It has been months, but people are still talking about it. Last year, Spirit Airlines floated the idea of charging a "passenger usage fee" to cover the costs associated with buying a ticket. Specifically, it would charge a $5 to $10 fee if you booked a flight anywhere other than a Spirit Airlines ticket desk.
This year, Spirit Airlines was considering the opposite. The new fee idea charges passengers for getting help from one of its employees (hat tip: Andrew Weaver. It's not all that novel, given that some airlines already charge as much as $25 to place a reservation over the phone.
And while it might not happen in the near future, CEO Ben Baldanza is not morally opposed to charging a fee to use the bathroom. The justification for it, and all the other charges (including carry-on bag charges and seats that don't recline), was to keep the base fairly low.
Refreshing Transparency Or Just Plain Stupid?
Baldanza clearly has the fragile brand theory on his side. He's always inventing ways to make what most people consider a necessity much more like a luxury. He's unapologetic for it.
Spirit Airlines is fighting to be the low fare leader and treating people a little less favorably than parcels on a FedEx flight. Ultimately, customers have a choice. And some people, reportedly, like it.
This truly blows some holes in many modern business theories. Spirit Airlines customers aren't looking for relationships. They aren't looking for comfort. They aren't looking for anything but the cheapest possible fare to get from point A to B.
The online poll on USA Today Travel shows 59 percent of the people think it's a bad idea; 23 percent think it's a good idea. And 19 percent think it's a good idea if it speeds up boarding because many delays are created by carry-on luggage. The irony there is that the airlines industry created the carry-on problem because of mishandling bags and charging to check them.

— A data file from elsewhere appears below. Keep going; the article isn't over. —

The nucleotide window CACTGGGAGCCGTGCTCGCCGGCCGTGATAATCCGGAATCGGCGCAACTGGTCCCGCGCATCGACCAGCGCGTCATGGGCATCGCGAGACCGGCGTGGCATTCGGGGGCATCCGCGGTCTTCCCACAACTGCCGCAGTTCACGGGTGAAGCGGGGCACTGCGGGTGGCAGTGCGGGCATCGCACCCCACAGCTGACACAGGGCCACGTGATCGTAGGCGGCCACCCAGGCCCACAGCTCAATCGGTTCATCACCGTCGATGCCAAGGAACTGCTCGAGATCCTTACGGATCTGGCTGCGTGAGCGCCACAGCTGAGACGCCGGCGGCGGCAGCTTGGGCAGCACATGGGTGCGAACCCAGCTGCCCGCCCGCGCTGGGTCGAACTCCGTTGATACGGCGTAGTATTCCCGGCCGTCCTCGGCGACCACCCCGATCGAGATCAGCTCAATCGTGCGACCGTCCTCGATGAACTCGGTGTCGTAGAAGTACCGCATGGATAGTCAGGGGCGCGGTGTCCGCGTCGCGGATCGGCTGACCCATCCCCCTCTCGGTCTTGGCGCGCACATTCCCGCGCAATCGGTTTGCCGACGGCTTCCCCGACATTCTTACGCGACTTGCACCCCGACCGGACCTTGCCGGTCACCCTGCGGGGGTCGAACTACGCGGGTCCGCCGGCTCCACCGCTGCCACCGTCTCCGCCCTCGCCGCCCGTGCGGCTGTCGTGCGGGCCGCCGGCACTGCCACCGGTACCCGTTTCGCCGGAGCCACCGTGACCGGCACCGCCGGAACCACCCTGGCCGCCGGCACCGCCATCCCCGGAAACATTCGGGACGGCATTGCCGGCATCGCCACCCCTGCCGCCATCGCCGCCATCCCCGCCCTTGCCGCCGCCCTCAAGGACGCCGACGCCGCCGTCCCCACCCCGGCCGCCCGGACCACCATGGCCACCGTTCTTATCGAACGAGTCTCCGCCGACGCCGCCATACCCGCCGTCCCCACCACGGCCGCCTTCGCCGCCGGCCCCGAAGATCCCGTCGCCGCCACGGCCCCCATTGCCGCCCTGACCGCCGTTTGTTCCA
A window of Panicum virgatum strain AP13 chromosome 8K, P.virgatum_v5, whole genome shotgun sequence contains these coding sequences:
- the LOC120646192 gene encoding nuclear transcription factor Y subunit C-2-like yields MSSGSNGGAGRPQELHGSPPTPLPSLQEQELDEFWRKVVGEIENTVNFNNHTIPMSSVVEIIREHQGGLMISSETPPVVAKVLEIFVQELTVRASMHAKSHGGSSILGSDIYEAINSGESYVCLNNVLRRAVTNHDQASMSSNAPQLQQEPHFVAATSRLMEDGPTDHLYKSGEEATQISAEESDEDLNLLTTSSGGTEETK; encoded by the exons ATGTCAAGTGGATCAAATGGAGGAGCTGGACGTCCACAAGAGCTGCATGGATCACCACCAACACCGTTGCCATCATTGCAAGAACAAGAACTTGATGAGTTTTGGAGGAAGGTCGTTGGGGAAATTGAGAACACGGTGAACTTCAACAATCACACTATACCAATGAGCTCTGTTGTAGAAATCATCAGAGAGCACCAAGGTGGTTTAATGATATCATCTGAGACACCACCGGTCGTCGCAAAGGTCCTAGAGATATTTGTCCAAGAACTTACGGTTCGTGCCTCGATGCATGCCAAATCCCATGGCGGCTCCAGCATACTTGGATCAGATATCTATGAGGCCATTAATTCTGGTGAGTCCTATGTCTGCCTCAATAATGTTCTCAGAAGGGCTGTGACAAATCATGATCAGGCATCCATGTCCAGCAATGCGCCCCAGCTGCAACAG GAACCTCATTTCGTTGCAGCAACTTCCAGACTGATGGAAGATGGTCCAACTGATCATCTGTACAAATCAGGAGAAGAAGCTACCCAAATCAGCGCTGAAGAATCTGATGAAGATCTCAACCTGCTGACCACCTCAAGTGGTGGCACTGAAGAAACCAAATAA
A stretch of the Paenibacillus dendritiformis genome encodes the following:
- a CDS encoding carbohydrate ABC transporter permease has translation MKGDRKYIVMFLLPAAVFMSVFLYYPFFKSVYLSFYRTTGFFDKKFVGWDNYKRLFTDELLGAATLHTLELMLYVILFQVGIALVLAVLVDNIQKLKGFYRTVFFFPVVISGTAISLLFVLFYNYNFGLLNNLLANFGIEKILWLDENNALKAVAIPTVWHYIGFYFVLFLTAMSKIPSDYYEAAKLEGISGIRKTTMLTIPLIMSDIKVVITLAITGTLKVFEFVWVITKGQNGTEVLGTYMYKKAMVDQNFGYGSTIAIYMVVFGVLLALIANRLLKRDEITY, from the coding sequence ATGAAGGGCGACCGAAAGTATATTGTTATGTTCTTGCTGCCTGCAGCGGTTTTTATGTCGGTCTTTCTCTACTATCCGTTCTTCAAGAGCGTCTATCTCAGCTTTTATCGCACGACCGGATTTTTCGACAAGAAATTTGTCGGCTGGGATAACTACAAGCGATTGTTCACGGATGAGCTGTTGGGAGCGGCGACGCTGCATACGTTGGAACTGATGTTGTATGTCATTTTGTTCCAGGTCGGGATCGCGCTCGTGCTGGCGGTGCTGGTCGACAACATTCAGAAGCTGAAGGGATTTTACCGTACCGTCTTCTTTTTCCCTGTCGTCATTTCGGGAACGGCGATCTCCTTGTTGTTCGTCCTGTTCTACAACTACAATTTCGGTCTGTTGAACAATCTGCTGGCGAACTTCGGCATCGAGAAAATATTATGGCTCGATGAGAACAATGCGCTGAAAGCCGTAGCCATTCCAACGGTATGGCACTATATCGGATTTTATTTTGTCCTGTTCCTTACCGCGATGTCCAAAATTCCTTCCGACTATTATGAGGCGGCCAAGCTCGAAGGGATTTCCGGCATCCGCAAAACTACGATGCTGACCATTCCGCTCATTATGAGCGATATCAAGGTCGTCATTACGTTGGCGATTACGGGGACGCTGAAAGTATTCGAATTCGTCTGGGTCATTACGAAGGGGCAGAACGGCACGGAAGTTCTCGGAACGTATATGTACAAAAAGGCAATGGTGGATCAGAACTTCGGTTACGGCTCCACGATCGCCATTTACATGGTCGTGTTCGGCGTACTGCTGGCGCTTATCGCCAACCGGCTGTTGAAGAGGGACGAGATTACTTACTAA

Here's the thing. Any company can do whatever it wants, and most of the backlash seems to be from concerns that other airlines will adopt policies that seem idiotic on their face because a heavy enough percentage of people are willing to go for low air fares.
At the same time, Baldanza has succeeded in ginning up publicity in his quest to make Southwest Airlines look like a luxury flight. It's crazy, but seems to be working for him and his airline.
Free Publicity For Silly Ideas Works Until They Stick.
However, there is a caveat. What works today will eventually not work tomorrow. Right now, given the economy, people are hustling and bustling to cut a few dollars anywhere they can. Once the economy stabilizes, assuming the federal government cranks back its aim to make profit a sin, then price conscious flyers might not be so keen on the Baldanza concept.
If that happens, even if all airlines followed Spirit Airlines' lead, Baldanza will be remembered for the push to make everything an extra. Personally, I'm not sure if such a concept is sustainable. Nobody really wants to need a day of recovery after a flight.
Overall, customers want a fair price for what is being promised. The problem for the airline industry is they struggle to keep their promises because most of them allowed price wars to be their only product differential. Add to this the constant pressure for catering to people who don't care about anything but price, and sooner or later you run out of things to cut.
It seems to me that Baldanza is smart for the short-term gain. But over the long haul, people will remember him as the guy who considered charging for bathroom privileges. In a down economy, people might take it. In an up economy, he's a jerk.
Sometimes being transparent is stupid. I don't mean in an intellectual way. I mean in a long-term strategy kind of way. Not all ideas need to spill out of your mouth. And not everything that spills out of your mouth needs to be published ad nauseum, especially when people figure out Baldanza is trying to find a way to charge you for not speaking to a live person or charging you for speaking to a live person. That is his real dream come true.